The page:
It was a crime that shocked America. A Portland man killed two people on a train after bombarding them with anti-Muslim slurs. Two weeks later, vandals in Los Angeles spray paint the N word on the home belonging to NBA superstar LeBron James. An Israeli teenager is charged with making threatens against several Jewish community centers It seems the amount of high-profile hate crimes are increasing. It has gotten to the point where criminal experts, including criminal defense attorneys, are debating whether the term “hate crime” is outdated.
Is Hate Really a Crime?
In many instances, hate crimes, are not provoked by pure hatred towards a specific person. Instead, it is often a combination of emotions ranging from fear to anger to indignation. Simply hating something is not a crime. But it can be an emotional stimulus that can trigger violent acts, such as homicide, vandalism or arson. Many states across the country, including Utah, have either introduced or passed legislation, creating stiffer punishments. But even prosecutors and criminal defense attorneys continue to disagree on its true definition.
The Targeting of Minorities
Minorities are typically the victims of hate crimes. The strained relationship between law enforcement and the African American community has long been documented. It has even resulted in the creation of movements, such as Black Lives Matter. In recent years, hate crimes have sharply increased against Muslims along with gays and transgender people. According to the Southern Poverty Law Center, more than 1,300 hate crimes have been committed against these specific minority groups from last November’s election through February of 2017.
Four Types of Hate Crime Offenders
The FBI training manual currently lists four types of hate crime offenders. Each has its own distinct characteristics based on data collected by law enforcement.
Thrill Seekers: This group is made up mostly of immature young people looking for drama and excitement. In many cases, there is no good reason why they commit hate crimes. Many use the excuse of boredom to engage in these illegal activities.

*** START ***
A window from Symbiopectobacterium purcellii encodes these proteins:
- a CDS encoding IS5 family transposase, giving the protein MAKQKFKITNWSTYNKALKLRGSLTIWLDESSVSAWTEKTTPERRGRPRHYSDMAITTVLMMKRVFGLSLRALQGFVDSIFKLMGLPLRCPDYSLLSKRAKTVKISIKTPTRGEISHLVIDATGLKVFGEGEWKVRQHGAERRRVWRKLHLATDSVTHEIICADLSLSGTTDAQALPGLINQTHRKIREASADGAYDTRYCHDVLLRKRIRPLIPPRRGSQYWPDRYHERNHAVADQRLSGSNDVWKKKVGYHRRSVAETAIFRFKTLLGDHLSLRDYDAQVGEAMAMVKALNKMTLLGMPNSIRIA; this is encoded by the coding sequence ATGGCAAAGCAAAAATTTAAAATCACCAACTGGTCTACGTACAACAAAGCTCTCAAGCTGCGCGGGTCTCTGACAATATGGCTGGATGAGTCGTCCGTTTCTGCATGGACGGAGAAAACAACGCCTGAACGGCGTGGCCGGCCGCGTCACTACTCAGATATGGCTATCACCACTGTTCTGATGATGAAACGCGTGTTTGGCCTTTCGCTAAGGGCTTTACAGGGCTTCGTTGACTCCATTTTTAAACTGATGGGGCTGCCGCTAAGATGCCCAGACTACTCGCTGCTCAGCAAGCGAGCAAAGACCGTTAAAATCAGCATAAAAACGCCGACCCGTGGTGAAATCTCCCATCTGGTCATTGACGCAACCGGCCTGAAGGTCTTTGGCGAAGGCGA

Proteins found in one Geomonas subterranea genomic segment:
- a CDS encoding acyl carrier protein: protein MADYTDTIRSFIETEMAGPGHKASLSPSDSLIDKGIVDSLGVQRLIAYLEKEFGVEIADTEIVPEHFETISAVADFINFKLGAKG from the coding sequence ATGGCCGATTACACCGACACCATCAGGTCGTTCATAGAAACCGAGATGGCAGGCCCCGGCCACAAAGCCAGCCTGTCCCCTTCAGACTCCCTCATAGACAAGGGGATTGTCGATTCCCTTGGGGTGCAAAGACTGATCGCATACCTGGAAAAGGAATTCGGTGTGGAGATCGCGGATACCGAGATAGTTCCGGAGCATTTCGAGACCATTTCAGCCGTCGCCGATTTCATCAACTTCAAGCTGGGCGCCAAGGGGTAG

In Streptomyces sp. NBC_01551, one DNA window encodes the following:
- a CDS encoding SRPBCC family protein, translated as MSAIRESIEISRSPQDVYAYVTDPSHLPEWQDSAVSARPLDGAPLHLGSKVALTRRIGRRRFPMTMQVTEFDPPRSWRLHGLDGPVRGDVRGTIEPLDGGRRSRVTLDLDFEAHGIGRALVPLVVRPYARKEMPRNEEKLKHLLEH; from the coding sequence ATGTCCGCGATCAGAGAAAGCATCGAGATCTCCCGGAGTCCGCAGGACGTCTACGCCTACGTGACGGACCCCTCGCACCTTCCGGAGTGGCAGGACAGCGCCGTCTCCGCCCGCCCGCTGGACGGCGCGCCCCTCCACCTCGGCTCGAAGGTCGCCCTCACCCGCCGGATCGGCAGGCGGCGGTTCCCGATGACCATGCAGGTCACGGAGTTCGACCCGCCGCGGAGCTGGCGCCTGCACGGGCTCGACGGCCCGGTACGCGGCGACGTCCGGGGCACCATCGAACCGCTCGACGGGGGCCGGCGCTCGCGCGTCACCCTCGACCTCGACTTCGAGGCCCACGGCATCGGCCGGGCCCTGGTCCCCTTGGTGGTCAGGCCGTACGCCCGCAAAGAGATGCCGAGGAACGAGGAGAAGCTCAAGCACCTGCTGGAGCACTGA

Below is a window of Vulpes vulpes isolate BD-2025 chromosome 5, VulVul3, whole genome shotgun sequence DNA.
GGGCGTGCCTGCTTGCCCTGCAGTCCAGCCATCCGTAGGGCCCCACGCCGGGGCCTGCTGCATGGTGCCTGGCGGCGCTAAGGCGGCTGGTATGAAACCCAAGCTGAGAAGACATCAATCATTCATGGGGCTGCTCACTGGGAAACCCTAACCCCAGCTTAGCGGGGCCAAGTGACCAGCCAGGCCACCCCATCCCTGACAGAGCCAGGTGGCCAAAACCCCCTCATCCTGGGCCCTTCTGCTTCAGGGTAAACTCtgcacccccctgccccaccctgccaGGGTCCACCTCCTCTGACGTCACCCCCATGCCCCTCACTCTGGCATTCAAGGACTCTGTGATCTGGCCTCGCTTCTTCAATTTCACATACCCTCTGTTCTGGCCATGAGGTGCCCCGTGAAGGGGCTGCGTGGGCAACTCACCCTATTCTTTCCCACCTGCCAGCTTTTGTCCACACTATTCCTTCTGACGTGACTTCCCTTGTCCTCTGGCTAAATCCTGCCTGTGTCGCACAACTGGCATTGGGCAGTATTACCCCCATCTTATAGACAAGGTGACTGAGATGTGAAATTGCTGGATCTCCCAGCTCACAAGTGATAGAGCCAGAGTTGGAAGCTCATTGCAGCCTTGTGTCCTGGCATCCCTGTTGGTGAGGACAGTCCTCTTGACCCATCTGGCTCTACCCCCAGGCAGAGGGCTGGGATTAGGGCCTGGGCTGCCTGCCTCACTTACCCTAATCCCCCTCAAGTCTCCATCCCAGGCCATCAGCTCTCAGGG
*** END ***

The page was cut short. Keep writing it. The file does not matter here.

Defenders: Many people who commit crimes use the excuse of “defending their turf”. They often see certain minorities as a threat to their neighborhood or infringing on their religion and values.
Retaliators: When a crime or violent act is committed against a group of people, some victims have been known to take the law into their own hands. Many acts of terrorism often fall into this category. The increased hate crimes committed against Muslims is seen as a backlash against terrorist attacks, including 9/11.
Mission Offenders: This group of people are often guilty of committing some of the most brutal hate crimes. It is also the smallest group. Mission offenders are often those who represent extreme political or religious views. They often engage in acts of violence and vandalism to spread their hatred. Some examples include the Ku Klux Klan and Neo Nazi organizations.
How a Salt Lake City Hate Crime Attorney Can Help
Getting charged with a hate crime can bring severe consequences and result in significant jail time. If a person is accused of a hate crime, it is vital to seek representation from an experienced and knowledgeable criminal defense attorney with a track record of protecting the rights of each client. The legal team at Salt Lake City criminal defense law offices of White & Mattern, PLLC are ready to help. They utilize an aggressive and comprehensive approach to help place clients in the best position to succeed. To learn more, contact their law office today to schedule a free initial consultation.